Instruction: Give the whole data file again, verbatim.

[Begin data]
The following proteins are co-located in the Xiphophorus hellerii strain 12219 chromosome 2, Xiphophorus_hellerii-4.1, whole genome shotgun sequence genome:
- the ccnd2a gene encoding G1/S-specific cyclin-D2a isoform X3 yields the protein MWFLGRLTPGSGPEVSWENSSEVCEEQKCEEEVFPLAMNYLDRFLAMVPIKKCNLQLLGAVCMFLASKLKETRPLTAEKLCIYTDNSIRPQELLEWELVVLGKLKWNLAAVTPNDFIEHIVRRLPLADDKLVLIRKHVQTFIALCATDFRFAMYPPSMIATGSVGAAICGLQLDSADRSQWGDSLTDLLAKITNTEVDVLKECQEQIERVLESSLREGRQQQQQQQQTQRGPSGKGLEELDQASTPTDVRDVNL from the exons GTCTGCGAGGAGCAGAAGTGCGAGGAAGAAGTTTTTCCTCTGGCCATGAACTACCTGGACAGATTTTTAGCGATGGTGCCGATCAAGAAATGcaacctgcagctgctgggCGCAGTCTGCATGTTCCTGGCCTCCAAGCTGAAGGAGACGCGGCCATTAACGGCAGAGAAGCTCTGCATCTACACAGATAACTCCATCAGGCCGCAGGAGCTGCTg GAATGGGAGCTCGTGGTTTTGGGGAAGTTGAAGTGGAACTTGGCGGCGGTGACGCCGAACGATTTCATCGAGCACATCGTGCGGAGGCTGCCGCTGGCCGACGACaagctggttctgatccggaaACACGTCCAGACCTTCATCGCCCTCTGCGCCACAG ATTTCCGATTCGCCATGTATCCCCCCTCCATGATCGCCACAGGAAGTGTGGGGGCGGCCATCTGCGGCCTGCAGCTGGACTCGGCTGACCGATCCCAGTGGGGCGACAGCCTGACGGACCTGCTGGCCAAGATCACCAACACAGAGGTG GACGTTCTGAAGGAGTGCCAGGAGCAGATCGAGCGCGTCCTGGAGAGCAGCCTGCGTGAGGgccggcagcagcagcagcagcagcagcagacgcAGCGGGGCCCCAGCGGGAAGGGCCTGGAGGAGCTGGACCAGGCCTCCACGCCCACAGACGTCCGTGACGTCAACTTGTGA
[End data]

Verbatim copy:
The following proteins are co-located in the Xiphophorus hellerii strain 12219 chromosome 2, Xiphophorus_hellerii-4.1, whole genome shotgun sequence genome:
- the ccnd2a gene encoding G1/S-specific cyclin-D2a isoform X3 yields the protein MWFLGRLTPGSGPEVSWENSSEVCEEQKCEEEVFPLAMNYLDRFLAMVPIKKCNLQLLGAVCMFLASKLKETRPLTAEKLCIYTDNSIRPQELLEWELVVLGKLKWNLAAVTPNDFIEHIVRRLPLADDKLVLIRKHVQTFIALCATDFRFAMYPPSMIATGSVGAAICGLQLDSADRSQWGDSLTDLLAKITNTEVDVLKECQEQIERVLESSLREGRQQQQQQQQTQRGPSGKGLEELDQASTPTDVRDVNL from the exons GTCTGCGAGGAGCAGAAGTGCGAGGAAGAAGTTTTTCCTCTGGCCATGAACTACCTGGACAGATTTTTAGCGATGGTGCCGATCAAGAAATGcaacctgcagctgctgggCGCAGTCTGCATGTTCCTGGCCTCCAAGCTGAAGGAGACGCGGCCATTAACGGCAGAGAAGCTCTGCATCTACACAGATAACTCCATCAGGCCGCAGGAGCTGCTg GAATGGGAGCTCGTGGTTTTGGGGAAGTTGAAGTGGAACTTGGCGGCGGTGACGCCGAACGATTTCATCGAGCACATCGTGCGGAGGCTGCCGCTGGCCGACGACaagctggttctgatccggaaACACGTCCAGACCTTCATCGCCCTCTGCGCCACAG ATTTCCGATTCGCCATGTATCCCCCCTCCATGATCGCCACAGGAAGTGTGGGGGCGGCCATCTGCGGCCTGCAGCTGGACTCGGCTGACCGATCCCAGTGGGGCGACAGCCTGACGGACCTGCTGGCCAAGATCACCAACACAGAGGTG GACGTTCTGAAGGAGTGCCAGGAGCAGATCGAGCGCGTCCTGGAGAGCAGCCTGCGTGAGGgccggcagcagcagcagcagcagcagcagacgcAGCGGGGCCCCAGCGGGAAGGGCCTGGAGGAGCTGGACCAGGCCTCCACGCCCACAGACGTCCGTGACGTCAACTTGTGA